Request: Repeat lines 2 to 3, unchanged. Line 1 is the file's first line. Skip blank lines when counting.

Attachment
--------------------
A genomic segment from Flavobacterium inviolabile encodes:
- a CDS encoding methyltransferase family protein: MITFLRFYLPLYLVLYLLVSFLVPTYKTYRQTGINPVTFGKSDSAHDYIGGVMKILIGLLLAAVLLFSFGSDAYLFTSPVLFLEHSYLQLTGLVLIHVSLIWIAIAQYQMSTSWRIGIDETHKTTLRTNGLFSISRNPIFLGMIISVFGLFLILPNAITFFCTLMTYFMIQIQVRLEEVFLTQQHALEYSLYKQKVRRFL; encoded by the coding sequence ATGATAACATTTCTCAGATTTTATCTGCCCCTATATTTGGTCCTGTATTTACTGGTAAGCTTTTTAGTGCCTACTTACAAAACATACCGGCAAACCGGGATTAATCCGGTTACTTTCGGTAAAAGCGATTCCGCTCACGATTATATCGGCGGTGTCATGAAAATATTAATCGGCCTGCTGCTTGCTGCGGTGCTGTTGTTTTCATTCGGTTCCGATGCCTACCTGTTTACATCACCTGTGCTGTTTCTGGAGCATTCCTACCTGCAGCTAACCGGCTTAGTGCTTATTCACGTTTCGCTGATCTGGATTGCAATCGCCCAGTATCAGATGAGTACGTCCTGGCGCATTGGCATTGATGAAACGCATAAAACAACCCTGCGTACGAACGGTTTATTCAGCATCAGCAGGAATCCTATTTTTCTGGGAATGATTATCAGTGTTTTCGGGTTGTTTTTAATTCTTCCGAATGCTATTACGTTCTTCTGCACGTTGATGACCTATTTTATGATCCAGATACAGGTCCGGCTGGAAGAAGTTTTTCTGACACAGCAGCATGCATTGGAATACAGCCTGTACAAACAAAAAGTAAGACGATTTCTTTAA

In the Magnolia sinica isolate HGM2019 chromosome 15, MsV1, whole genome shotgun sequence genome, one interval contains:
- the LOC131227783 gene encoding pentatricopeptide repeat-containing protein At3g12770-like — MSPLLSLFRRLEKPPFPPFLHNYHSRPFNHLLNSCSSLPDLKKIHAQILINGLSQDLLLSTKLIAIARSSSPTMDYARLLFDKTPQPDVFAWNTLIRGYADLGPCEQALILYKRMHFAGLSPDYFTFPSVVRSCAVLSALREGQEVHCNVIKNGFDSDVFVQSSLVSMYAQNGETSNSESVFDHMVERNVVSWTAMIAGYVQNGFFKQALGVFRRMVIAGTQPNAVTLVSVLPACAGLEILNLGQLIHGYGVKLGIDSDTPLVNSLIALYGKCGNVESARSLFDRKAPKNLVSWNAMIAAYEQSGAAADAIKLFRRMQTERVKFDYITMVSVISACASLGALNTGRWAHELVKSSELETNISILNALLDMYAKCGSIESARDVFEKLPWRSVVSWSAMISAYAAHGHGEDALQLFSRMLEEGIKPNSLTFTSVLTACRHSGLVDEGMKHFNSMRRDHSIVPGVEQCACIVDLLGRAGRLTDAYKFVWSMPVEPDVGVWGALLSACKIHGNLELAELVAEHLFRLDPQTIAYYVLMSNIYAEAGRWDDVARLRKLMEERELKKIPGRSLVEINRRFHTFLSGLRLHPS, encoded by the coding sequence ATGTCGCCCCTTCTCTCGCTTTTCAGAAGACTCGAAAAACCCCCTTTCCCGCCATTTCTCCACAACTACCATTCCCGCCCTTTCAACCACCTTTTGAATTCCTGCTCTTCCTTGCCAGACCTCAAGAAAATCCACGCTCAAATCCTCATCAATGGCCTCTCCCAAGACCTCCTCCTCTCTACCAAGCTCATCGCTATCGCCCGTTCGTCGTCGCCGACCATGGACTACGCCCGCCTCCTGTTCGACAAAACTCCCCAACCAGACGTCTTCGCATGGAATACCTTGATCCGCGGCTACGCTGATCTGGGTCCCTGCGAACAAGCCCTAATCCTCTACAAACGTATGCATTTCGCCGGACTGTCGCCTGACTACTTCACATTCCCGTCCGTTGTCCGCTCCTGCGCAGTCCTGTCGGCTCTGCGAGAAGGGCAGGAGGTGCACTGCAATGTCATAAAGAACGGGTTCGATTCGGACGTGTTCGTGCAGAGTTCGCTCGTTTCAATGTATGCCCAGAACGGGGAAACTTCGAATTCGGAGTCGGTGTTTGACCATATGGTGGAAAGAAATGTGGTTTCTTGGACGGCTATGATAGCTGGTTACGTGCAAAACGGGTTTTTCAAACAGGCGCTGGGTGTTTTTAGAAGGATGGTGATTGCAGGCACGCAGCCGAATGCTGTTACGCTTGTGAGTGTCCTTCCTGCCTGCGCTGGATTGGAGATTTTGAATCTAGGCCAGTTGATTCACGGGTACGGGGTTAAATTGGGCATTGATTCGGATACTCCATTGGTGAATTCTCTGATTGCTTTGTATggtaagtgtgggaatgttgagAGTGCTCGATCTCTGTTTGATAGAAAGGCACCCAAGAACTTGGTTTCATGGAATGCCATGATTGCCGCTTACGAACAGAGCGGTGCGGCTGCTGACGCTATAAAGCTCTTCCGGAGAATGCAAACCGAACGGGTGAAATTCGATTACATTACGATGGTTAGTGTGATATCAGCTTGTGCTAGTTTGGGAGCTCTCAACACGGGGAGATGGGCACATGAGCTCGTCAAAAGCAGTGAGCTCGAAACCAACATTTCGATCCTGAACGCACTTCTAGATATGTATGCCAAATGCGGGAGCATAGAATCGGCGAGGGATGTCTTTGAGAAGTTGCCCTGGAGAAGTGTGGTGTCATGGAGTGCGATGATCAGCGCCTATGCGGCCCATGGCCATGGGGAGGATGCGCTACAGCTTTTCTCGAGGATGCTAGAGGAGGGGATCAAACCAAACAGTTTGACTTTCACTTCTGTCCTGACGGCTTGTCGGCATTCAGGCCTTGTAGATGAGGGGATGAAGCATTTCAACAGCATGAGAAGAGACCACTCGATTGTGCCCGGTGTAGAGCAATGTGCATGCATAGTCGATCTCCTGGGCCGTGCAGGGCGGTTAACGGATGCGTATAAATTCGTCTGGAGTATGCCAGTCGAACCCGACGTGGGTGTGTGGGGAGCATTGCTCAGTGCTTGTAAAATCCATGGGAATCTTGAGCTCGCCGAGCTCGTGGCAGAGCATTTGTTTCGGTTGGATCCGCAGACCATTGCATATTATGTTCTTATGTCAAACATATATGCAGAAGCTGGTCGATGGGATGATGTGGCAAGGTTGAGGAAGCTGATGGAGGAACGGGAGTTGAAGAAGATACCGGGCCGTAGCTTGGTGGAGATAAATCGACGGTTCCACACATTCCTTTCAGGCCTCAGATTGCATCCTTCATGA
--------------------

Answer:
- a CDS encoding methyltransferase family protein: MITFLRFYLPLYLVLYLLVSFLVPTYKTYRQTGINPVTFGKSDSAHDYIGGVMKILIGLLLAAVLLFSFGSDAYLFTSPVLFLEHSYLQLTGLVLIHVSLIWIAIAQYQMSTSWRIGIDETHKTTLRTNGLFSISRNPIFLGMIISVFGLFLILPNAITFFCTLMTYFMIQIQVRLEEVFLTQQHALEYSLYKQKVRRFL; encoded by the coding sequence ATGATAACATTTCTCAGATTTTATCTGCCCCTATATTTGGTCCTGTATTTACTGGTAAGCTTTTTAGTGCCTACTTACAAAACATACCGGCAAACCGGGATTAATCCGGTTACTTTCGGTAAAAGCGATTCCGCTCACGATTATATCGGCGGTGTCATGAAAATATTAATCGGCCTGCTGCTTGCTGCGGTGCTGTTGTTTTCATTCGGTTCCGATGCCTACCTGTTTACATCACCTGTGCTGTTTCTGGAGCATTCCTACCTGCAGCTAACCGGCTTAGTGCTTATTCACGTTTCGCTGATCTGGATTGCAATCGCCCAGTATCAGATGAGTACGTCCTGGCGCATTGGCATTGATGAAACGCATAAAACAACCCTGCGTACGAACGGTTTATTCAGCATCAGCAGGAATCCTATTTTTCTGGGAATGATTATCAGTGTTTTCGGGTTGTTTTTAATTCTTCCGAATGCTATTACGTTCTTCTGCACGTTGATGACCTATTTTATGATCCAGATACAGGTCCGGCTGGAAGAAGTTTTTCTGACACAGCAGCATGCATTGGAATACAGCCTGTACAAACAAAAAGTAAGACGATTTCTTTAA

In the Magnolia sinica isolate HGM2019 chromosome 15, MsV1, whole genome shotgun sequence genome, one interval contains: